Working in a salon is a career where you can use your creativity to improve the appearance of your clients. The job can be attractive to those who also need to take care of a family or want flexible hours as some salons allow workers to choose their own schedule or work evening or morning shifts. The career has opportunities for those who are licensed cosmetology workers such as hairdressers and cosmetologists as well as those who do not have a formal cosmetology education such as shampooers or salon managers.
Things You'll Need
Choose a career path. Depending on what part of the industry you're interested in, there is a variety of jobs in salons available. Before you can get a job in a salon you need to decide what career you want. Licensed positions in a salon include hairdressers and barbers, who style a client's hair and provide services such as cut and color; manicurists and pedicurists, who are trained to care for a client's nails with buffing, polishing and trimming techniques; and cosmetologists who provide makeup services to clients. Non-licensed career options include shampooers, who wash and prep the client's hair before the hairstylist is ready to cut or color it and salon managers who set the employee schedule, order products and can schedule appointments for clients.
Graduate from cosmetology school. To be licensed, which is required to work in most careers in a salon, you'll need to graduate from a cosmetology school. The program usually lasts at least nine months and during that time you'll get instruction in how to style hair, sanitation and sterilization requirements in the industry and salon business skills such as how much time is needed to book specific types of appointments. Plus, to work in a salon in a job other than as a shampooer or a salon manager you'll most likely need to have graduated from a cosmetology school.
Get licensed. To work as a hairstylist or manicurist or pedicurist in a salon you will need to have a license. To get a license you'll need to have graduated from cosmetology school and have graduated from high school or have a general education development certificate. You will then need to pass a state written exam as well as a skills test.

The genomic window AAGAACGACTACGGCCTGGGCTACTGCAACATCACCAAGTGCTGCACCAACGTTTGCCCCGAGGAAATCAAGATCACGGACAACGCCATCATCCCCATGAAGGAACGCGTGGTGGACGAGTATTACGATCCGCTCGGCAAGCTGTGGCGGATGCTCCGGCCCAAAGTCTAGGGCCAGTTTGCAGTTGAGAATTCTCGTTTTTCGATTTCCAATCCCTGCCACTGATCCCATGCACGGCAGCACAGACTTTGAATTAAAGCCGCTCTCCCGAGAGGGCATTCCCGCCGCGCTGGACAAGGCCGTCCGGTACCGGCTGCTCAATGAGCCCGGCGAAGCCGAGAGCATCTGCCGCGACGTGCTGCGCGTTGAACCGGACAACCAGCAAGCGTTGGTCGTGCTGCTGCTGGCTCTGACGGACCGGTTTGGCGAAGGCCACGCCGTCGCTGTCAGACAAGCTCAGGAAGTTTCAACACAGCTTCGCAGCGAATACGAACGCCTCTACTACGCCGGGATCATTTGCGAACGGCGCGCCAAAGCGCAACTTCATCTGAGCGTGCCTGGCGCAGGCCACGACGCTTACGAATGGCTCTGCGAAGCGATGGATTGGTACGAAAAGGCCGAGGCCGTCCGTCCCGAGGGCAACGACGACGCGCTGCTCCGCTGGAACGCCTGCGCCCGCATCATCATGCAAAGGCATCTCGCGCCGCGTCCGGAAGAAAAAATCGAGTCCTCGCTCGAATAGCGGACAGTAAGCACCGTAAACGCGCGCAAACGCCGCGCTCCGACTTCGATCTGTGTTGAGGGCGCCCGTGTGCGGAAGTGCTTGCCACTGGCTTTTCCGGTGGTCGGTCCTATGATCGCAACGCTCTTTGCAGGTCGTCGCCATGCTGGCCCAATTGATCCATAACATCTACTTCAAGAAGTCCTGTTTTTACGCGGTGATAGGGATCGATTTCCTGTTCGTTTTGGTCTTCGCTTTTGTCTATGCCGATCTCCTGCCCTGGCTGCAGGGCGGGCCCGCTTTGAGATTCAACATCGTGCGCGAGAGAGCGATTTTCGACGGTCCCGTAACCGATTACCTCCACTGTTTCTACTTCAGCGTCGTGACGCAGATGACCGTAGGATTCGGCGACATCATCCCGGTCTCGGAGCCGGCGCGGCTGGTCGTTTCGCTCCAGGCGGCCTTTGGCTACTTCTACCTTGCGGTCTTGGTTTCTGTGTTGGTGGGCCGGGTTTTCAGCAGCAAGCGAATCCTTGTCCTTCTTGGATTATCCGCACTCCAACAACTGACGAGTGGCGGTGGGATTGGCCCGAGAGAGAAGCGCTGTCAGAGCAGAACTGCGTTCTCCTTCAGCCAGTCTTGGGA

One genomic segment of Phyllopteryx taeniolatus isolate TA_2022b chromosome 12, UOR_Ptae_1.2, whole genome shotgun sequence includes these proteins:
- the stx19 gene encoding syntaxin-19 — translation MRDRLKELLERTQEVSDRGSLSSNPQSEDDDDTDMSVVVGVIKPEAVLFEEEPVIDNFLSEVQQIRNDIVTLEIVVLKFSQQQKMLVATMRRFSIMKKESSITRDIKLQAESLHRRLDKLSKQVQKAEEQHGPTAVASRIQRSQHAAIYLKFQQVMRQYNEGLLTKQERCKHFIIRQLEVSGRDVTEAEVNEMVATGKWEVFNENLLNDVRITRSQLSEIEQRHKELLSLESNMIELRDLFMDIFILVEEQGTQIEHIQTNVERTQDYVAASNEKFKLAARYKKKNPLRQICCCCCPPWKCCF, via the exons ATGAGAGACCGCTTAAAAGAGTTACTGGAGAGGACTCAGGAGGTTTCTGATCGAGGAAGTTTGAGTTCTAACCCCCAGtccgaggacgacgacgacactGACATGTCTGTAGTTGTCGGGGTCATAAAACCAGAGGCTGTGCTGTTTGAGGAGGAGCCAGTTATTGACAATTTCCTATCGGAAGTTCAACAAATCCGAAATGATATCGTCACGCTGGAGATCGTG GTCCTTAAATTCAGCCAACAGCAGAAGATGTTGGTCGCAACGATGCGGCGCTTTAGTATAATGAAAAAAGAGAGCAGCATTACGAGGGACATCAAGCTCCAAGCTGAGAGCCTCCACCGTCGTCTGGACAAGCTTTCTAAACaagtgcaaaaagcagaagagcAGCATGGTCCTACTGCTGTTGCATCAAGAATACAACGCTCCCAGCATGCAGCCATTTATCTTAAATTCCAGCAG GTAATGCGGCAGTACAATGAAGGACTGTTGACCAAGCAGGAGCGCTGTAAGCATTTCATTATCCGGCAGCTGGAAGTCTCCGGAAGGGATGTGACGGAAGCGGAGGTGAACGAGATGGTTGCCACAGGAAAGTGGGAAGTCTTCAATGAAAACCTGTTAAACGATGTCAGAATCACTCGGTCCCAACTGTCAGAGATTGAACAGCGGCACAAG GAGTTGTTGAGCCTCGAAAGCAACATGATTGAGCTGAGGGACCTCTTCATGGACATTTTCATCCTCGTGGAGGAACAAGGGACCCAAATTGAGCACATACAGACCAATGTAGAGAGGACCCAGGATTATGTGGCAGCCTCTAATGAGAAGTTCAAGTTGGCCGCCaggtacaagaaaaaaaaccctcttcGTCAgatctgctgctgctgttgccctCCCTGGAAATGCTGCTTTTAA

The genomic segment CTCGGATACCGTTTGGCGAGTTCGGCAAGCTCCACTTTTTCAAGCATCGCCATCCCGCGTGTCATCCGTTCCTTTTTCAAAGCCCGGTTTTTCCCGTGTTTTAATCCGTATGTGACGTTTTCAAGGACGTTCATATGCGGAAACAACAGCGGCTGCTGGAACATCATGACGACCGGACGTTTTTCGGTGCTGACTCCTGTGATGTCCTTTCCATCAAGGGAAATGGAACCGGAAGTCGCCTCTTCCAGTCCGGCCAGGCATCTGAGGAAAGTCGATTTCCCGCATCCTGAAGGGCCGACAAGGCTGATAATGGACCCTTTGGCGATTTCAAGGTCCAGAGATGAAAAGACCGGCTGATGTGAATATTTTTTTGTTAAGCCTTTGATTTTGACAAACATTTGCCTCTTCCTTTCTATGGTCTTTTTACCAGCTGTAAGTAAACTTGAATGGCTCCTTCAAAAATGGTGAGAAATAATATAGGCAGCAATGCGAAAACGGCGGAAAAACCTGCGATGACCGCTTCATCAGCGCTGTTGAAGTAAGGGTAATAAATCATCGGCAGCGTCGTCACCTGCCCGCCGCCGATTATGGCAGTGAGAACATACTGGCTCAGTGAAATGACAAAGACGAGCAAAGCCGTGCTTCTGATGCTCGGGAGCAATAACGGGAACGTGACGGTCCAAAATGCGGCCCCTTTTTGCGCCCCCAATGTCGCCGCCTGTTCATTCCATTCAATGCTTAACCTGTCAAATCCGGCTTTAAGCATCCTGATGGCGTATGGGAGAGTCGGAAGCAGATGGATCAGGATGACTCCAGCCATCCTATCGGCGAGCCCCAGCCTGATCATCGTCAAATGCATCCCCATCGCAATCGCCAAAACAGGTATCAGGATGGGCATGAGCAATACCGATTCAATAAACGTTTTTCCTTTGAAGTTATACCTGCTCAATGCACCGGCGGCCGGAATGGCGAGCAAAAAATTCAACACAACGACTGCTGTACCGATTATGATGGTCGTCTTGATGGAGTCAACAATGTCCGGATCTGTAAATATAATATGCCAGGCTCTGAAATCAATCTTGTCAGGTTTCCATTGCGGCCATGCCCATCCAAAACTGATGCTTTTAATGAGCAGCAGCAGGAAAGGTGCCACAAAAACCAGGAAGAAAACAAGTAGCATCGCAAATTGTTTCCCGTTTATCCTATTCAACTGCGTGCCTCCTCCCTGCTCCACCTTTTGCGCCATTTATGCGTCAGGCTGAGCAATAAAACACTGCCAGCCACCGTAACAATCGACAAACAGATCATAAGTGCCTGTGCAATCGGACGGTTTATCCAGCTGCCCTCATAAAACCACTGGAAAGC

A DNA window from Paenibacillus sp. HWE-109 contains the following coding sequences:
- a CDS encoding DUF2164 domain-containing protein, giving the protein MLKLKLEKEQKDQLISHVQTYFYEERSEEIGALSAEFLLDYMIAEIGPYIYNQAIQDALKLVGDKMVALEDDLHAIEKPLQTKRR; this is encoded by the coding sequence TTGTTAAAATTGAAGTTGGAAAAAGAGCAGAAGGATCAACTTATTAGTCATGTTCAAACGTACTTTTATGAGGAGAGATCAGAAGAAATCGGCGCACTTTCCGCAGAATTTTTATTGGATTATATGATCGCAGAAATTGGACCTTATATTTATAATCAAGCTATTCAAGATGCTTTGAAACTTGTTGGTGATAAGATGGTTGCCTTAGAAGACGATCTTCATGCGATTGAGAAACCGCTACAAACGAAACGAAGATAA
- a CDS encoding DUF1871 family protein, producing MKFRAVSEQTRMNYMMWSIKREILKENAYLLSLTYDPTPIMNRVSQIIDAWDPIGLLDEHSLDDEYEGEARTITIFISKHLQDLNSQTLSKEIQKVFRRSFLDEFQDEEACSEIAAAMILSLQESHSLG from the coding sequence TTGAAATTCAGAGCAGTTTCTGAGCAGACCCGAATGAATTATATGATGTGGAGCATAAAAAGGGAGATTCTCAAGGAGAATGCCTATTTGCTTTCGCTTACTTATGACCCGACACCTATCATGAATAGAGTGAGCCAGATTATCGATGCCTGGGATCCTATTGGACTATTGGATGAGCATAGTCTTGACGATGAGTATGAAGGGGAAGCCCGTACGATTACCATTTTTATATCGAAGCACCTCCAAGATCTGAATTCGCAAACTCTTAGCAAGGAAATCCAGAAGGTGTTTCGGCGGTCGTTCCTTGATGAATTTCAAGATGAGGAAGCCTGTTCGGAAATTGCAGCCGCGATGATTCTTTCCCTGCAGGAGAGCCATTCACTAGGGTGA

Apprentice at a salon. If you are unable to get a job as a hairstylist at a salon consider apprenticing. An apprentice is similar to an intern. You'll assist the lead stylists with foils during coloring sessions, sweeping up hair off the floor after cuts and perhaps acting as the shampooer at the salon. Many high-end salons have structured apprentice programs that offer advanced classes with the lead stylists. Programs can last up to a year long, but many apprentices are then hired by the salon to work as a stylist after successfully completing the program.
Know what you will get paid before accepting a specific salon job. According to the United States Bureau of Labor Statistics, as of May 2008, hairdressers earned an average of almost $13 an hour, however, the top 10 percent of hairdressers earned more than $20 an hour. Shampooers earned an average of almost $9 an hour, however, the top 10 percent of them earned more than $11 an hour. Manicurists and pedicurists earned an average of nearly $9.50 an hour, however, the top 10 percent earned more than $15 an hour.
Tips & Warnings
- There are two types of employment when it comes to working in a salon. You can either be self-employed where you will actually rent a space in the salon from the owner, or you can work directly for the owner of the salon. If you are renting a space you will have to pay for all your own supplies but the owner will pay to maintain the building.
- When working in a salon as a hairstylist or nail technician, one of your goals will be to build up a large clientele. However, if you decide to move and start working at a new salon you may have to rebuild that clientele. When choosing where you want to work, find a salon you will want to be at for a long time.
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